Friday, 30 January 2009


In the latter half I decided to join the 2008 Young InScribe programme run by Peepal Tree Press. It's for those under 25 who want to polish off their writing skills. And let me tell you, it's been worth it.

You see, up until 18 months ago, I never really bothered with workshops. Which is stupid. I used to run many a workshop myself at Sixth Form College, where I was leader of the Creative Writing Group. My writing was probably stronger then than it was whilst at uni. The problem I had, as I see it, was that I lost touch with that network of young writers I'd been part of and fell into bad habits. As many inexperienced writers do, I became self-indulgent. True, some of the stuff I wrote was inexplicably brilliant, but there were so many false starts, passive tracts, political treatises and obscure references cluttering my main project at the time (my novel In the Garden of Gethsemane), that it became an unwieldy behemoth. Those who love it think it was genius; those who think it a terrible mess (the majority) think it needs some of the better ideas extracting and the rest tossing out. I think I have to agree.

But when I finished my BA, I left that academic setting. Writing was no longer about completing exercises in postmodernism, experimentalism, surrealism and whatever other theoretical framework took my fancy that week--it was about writing something powerful enough to engage and thrill and transform. And that meant it had to be accessible--at least, moreso than it was. So I signed up for an MA in Creative Writing (the University of Leeds' excellent MA Writing for Performance & Publication), which enabled me to get back on track. I ditched my non-writing related jobs and focussed solely on fiction and journalism.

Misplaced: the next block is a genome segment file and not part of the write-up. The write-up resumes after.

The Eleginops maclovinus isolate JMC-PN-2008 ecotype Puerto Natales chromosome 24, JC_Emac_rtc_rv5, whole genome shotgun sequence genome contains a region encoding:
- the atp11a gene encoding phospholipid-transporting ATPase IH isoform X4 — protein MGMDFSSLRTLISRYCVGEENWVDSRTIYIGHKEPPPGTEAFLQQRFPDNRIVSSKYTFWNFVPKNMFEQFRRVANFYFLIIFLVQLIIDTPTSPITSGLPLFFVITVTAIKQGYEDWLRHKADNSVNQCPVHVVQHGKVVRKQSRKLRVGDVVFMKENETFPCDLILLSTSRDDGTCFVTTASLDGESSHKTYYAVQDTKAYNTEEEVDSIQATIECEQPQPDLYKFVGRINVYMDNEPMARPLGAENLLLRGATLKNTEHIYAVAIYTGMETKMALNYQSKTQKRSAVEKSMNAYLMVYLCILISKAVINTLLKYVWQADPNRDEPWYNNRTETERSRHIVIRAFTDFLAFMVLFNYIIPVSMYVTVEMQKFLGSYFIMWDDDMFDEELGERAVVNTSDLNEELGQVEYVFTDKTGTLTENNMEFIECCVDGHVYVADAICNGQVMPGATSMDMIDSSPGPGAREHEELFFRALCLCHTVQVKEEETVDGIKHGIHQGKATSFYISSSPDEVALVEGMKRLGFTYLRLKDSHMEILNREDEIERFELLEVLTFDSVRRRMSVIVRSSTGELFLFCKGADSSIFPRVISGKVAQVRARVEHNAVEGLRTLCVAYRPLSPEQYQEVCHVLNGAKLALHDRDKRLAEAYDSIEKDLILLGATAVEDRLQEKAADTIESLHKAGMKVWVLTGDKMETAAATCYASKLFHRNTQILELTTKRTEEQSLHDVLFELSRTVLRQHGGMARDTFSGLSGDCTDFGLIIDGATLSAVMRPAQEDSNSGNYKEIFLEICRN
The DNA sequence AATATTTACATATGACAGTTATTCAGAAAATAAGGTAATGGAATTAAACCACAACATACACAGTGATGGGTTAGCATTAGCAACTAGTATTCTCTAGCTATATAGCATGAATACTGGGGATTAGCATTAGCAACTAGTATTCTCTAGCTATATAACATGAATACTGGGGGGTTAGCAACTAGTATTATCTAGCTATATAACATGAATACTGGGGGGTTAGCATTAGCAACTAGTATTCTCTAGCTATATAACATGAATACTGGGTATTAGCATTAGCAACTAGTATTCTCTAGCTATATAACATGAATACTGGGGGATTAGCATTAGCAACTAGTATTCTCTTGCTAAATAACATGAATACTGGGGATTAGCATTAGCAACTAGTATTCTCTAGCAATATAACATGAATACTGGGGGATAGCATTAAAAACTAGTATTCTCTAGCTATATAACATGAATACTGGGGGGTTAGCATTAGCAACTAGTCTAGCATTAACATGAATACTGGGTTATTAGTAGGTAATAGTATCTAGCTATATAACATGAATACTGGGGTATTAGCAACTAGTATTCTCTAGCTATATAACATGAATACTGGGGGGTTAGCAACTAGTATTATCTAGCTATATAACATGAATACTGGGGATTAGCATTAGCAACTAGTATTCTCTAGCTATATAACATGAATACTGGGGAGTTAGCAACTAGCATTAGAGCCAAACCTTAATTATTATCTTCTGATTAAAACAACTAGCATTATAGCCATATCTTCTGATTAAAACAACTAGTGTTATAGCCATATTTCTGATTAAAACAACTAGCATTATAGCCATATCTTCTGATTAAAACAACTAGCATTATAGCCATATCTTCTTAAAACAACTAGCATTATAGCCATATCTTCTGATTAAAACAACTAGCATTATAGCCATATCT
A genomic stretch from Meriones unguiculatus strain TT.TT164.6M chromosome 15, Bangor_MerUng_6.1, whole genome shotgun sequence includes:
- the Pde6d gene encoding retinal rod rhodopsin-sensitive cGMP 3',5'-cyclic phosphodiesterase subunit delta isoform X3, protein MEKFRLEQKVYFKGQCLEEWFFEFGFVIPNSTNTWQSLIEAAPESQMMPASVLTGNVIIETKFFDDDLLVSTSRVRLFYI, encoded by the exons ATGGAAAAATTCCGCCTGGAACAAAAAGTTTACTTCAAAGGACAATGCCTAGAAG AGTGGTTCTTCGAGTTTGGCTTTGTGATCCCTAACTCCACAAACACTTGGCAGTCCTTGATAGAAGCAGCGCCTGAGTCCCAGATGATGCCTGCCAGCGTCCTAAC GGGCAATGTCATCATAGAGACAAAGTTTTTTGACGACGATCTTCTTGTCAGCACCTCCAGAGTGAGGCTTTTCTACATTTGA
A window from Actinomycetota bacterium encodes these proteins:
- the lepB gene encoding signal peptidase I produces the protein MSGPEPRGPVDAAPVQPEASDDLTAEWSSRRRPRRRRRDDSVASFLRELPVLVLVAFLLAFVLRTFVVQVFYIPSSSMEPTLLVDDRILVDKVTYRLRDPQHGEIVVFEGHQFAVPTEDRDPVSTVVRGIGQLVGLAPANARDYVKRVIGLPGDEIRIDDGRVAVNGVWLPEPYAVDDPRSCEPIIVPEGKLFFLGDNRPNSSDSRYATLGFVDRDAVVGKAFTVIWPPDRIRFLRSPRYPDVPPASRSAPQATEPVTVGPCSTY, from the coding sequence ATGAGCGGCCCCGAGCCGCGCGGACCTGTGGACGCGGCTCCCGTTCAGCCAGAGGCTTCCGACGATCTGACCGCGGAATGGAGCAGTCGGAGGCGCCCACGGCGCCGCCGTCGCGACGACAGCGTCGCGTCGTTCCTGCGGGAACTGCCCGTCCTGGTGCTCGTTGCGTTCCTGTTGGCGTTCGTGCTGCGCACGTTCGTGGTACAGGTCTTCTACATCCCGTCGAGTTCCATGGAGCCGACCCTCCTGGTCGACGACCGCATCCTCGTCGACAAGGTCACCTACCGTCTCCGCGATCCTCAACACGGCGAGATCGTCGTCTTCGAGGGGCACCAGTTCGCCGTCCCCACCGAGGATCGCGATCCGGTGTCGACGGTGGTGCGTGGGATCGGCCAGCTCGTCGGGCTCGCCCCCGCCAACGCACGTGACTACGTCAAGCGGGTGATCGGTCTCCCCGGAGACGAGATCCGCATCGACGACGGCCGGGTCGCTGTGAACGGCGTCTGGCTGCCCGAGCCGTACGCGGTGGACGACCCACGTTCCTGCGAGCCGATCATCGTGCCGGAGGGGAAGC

It worked. My prose is much better now than it ever was, and my non-fiction is now clearer as well as a result. The course also taught me much about scriptwriting, which I'd never really considered before. One of my most rewarding experiences was writing the pilot for a sitcom called Tales from Wonderland with old college friend Helen Lyttle. A couple of my scripts were even performed.

But there was one thing I'd missed: poetry. I used to write heaps of the stuff when I was younger. It was Grace Nichols' The Fat Black Woman's Poems that got me really into poetry. I loved her simple turn of phrase, with her elegant use of rhythm and meter. It was deceptive, because it seemed so easy and yet seemed so lyrical at the same time. And from 16-18, I wrote hundreds of poems (some of which are available here). But whilst focussing on my novel, which I thought would be the next Ulysses, I forgot all about poetry.

The InScribe sessions (which run from November through to the summer of 2009), have made me rethink my attitudes to poetry (I usually hate it), and I've begun writing again. Now I think I have enough for a short collection. At the moment it breaks down into a few sequences, such as The Fagmouth Papers and Third World War, but it fits together neatly as a collection that typifies my own experiences and viewpoint. Hopefully I can get some more poetry publications (my last was in The Leeds Guide some years ago) and then move onto a collection. I've been chatting to some of the staff at Peepal Tree Press, who've offered to help find the right publisher.

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